NASA’s Interface Region Imaging Spectrograph, or IRIS, has provided some of the most detailed and striking images yet of the sun’s atmosphere. IRIS was tasked with studying the interface region of the sun, the layer between the surface and the corona, and discovered plenty of activity and “explosive phenomena.”
IRIS was launched on June 27 and opened its telescope door on July 17. The spacecraft has spent six months observing the interface region of the sun and the new images were presented at the American Geophysical Union's fall meeting held on Monday.
For researchers, the images provide new insight on the role of the sun’s atmosphere in speeding up solar wind while aiding in eruptive solar events, such as coronal mass ejections. Researchers hope to use IRIS to understand energy transfer within the sun, as the upper layer of the sun’s atmosphere, the solar transition layer, is thousands of times hotter than the surface.
IRIS can take images of the sun as well as spectra, wavelengths of light. The spectra data lets researchers know the composition of the sun’s atmosphere as well as the temperature, density and velocity of the material, notes NASA. Bart De Pontieu, the top IRIS scientist at Lockheed Martin, said in a statement, “We are seeing rich and unprecedented images of violent events in which gases are accelerated to very high velocities while being rapidly heated to hundreds of thousands of degrees.”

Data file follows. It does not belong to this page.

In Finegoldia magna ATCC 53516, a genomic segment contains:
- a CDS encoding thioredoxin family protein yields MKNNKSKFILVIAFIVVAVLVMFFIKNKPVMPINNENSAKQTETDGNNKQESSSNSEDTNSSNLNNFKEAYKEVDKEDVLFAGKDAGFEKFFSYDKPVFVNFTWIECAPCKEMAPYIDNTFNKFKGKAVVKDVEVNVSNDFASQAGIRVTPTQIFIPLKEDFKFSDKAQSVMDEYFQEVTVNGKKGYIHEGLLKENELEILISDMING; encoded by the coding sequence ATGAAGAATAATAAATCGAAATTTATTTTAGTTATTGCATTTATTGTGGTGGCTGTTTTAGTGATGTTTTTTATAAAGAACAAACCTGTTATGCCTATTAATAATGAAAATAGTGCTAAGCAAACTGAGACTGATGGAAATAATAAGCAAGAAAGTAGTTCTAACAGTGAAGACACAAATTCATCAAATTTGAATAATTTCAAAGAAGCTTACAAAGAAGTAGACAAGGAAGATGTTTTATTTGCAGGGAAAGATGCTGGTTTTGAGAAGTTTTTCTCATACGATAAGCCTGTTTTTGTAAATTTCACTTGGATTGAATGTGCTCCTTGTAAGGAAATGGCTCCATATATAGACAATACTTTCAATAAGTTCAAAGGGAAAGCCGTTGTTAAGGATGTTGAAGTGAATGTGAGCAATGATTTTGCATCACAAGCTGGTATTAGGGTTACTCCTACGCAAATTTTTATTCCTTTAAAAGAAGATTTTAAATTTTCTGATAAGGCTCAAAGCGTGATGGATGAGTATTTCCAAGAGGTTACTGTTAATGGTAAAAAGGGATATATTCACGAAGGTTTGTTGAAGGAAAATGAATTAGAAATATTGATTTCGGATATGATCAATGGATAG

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For De Pontieu, IRIS has been a boon as he attempts to learn more about solar prominences and spicules. Prominences are loop-shaped cooler gas features that extend outward. These prominences can erupt and the resulting solar storm could reach Earth and affect satellite communication systems. Spicules are jets of gas that can be hundreds of kilometers wide and as long as the Earth, notes NASA. These gas jets travel from the surface of the sun to the outer layers of the solar atmosphere at speeds reaching 150,000 miles per hour.
The new data from IRIS will let researchers develop more refined theories on the evolution of prominences and spicules. The probe's success shows the effectiveness of low-cost missions, as IRIS was built in just 44 months and cost $120 million.